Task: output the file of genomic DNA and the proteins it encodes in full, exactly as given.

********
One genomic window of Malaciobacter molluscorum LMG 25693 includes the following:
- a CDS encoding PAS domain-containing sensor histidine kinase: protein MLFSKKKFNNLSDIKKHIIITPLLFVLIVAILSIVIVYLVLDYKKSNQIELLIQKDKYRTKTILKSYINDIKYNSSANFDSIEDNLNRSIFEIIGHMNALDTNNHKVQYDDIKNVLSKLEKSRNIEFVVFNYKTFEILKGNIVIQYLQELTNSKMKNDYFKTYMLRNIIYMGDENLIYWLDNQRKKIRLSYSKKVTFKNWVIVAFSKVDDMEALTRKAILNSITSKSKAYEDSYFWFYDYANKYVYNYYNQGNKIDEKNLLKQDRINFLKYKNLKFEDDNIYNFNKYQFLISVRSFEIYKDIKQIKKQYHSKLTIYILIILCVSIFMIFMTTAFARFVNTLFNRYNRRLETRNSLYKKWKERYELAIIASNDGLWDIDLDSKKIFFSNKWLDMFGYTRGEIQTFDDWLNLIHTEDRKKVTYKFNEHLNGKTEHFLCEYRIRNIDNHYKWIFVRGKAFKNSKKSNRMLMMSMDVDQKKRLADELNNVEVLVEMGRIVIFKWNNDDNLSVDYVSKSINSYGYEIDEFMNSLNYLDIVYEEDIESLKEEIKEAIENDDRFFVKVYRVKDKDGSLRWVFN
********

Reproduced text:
One genomic window of Malaciobacter molluscorum LMG 25693 includes the following:
- a CDS encoding PAS domain-containing sensor histidine kinase: protein MLFSKKKFNNLSDIKKHIIITPLLFVLIVAILSIVIVYLVLDYKKSNQIELLIQKDKYRTKTILKSYINDIKYNSSANFDSIEDNLNRSIFEIIGHMNALDTNNHKVQYDDIKNVLSKLEKSRNIEFVVFNYKTFEILKGNIVIQYLQELTNSKMKNDYFKTYMLRNIIYMGDENLIYWLDNQRKKIRLSYSKKVTFKNWVIVAFSKVDDMEALTRKAILNSITSKSKAYEDSYFWFYDYANKYVYNYYNQGNKIDEKNLLKQDRINFLKYKNLKFEDDNIYNFNKYQFLISVRSFEIYKDIKQIKKQYHSKLTIYILIILCVSIFMIFMTTAFARFVNTLFNRYNRRLETRNSLYKKWKERYELAIIASNDGLWDIDLDSKKIFFSNKWLDMFGYTRGEIQTFDDWLNLIHTEDRKKVTYKFNEHLNGKTEHFLCEYRIRNIDNHYKWIFVRGKAFKNSKKSNRMLMMSMDVDQKKRLADELNNVEVLVEMGRIVIFKWNNDDNLSVDYVSKSINSYGYEIDEFMNSLNYLDIVYEEDIESLKEEIKEAIENDDRFFVKVYRVKDKDGSLRWVFN